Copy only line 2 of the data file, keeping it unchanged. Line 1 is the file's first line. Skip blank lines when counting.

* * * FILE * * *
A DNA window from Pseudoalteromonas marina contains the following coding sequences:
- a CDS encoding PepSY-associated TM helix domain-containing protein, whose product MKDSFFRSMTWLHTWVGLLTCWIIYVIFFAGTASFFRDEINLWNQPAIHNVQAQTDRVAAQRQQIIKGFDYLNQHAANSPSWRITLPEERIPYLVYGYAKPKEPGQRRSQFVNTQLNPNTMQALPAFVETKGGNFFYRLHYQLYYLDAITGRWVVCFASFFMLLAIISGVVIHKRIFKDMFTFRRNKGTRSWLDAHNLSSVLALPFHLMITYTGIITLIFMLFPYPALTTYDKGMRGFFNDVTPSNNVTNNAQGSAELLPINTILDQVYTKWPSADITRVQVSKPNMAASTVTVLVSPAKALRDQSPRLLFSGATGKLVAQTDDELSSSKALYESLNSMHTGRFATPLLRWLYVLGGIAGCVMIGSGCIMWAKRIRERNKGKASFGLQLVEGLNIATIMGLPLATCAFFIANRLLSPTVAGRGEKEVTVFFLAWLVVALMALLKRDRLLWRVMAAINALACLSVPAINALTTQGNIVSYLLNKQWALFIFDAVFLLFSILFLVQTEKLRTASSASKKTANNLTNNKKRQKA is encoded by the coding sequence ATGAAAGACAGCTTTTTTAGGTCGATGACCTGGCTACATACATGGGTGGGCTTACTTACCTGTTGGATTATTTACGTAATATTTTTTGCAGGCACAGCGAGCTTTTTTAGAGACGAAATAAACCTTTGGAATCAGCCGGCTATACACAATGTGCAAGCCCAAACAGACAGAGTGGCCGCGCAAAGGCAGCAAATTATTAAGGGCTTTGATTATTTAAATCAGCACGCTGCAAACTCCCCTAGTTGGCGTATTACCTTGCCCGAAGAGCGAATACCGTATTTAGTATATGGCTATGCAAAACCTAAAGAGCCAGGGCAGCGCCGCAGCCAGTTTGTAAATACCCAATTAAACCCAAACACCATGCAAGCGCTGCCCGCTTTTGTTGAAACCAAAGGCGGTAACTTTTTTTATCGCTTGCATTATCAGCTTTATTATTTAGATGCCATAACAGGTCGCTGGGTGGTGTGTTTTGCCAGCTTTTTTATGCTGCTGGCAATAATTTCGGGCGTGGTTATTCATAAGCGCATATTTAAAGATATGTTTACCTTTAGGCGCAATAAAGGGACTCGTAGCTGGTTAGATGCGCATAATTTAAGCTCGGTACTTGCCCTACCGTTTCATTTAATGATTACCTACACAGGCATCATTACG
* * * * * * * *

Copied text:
- a CDS encoding PepSY-associated TM helix domain-containing protein, whose product MKDSFFRSMTWLHTWVGLLTCWIIYVIFFAGTASFFRDEINLWNQPAIHNVQAQTDRVAAQRQQIIKGFDYLNQHAANSPSWRITLPEERIPYLVYGYAKPKEPGQRRSQFVNTQLNPNTMQALPAFVETKGGNFFYRLHYQLYYLDAITGRWVVCFASFFMLLAIISGVVIHKRIFKDMFTFRRNKGTRSWLDAHNLSSVLALPFHLMITYTGIITLIFMLFPYPALTTYDKGMRGFFNDVTPSNNVTNNAQGSAELLPINTILDQVYTKWPSADITRVQVSKPNMAASTVTVLVSPAKALRDQSPRLLFSGATGKLVAQTDDELSSSKALYESLNSMHTGRFATPLLRWLYVLGGIAGCVMIGSGCIMWAKRIRERNKGKASFGLQLVEGLNIATIMGLPLATCAFFIANRLLSPTVAGRGEKEVTVFFLAWLVVALMALLKRDRLLWRVMAAINALACLSVPAINALTTQGNIVSYLLNKQWALFIFDAVFLLFSILFLVQTEKLRTASSASKKTANNLTNNKKRQKA is encoded by the coding sequence ATGAAAGACAGCTTTTTTAGGTCGATGACCTGGCTACATACATGGGTGGGCTTACTTACCTGTTGGATTATTTACGTAATATTTTTTGCAGGCACAGCGAGCTTTTTTAGAGACGAAATAAACCTTTGGAATCAGCCGGCTATACACAATGTGCAAGCCCAAACAGACAGAGTGGCCGCGCAAAGGCAGCAAATTATTAAGGGCTTTGATTATTTAAATCAGCACGCTGCAAACTCCCCTAGTTGGCGTATTACCTTGCCCGAAGAGCGAATACCGTATTTAGTATATGGCTATGCAAAACCTAAAGAGCCAGGGCAGCGCCGCAGCCAGTTTGTAAATACCCAATTAAACCCAAACACCATGCAAGCGCTGCCCGCTTTTGTTGAAACCAAAGGCGGTAACTTTTTTTATCGCTTGCATTATCAGCTTTATTATTTAGATGCCATAACAGGTCGCTGGGTGGTGTGTTTTGCCAGCTTTTTTATGCTGCTGGCAATAATTTCGGGCGTGGTTATTCATAAGCGCATATTTAAAGATATGTTTACCTTTAGGCGCAATAAAGGGACTCGTAGCTGGTTAGATGCGCATAATTTAAGCTCGGTACTTGCCCTACCGTTTCATTTAATGATTACCTACACAGGCATCATTACG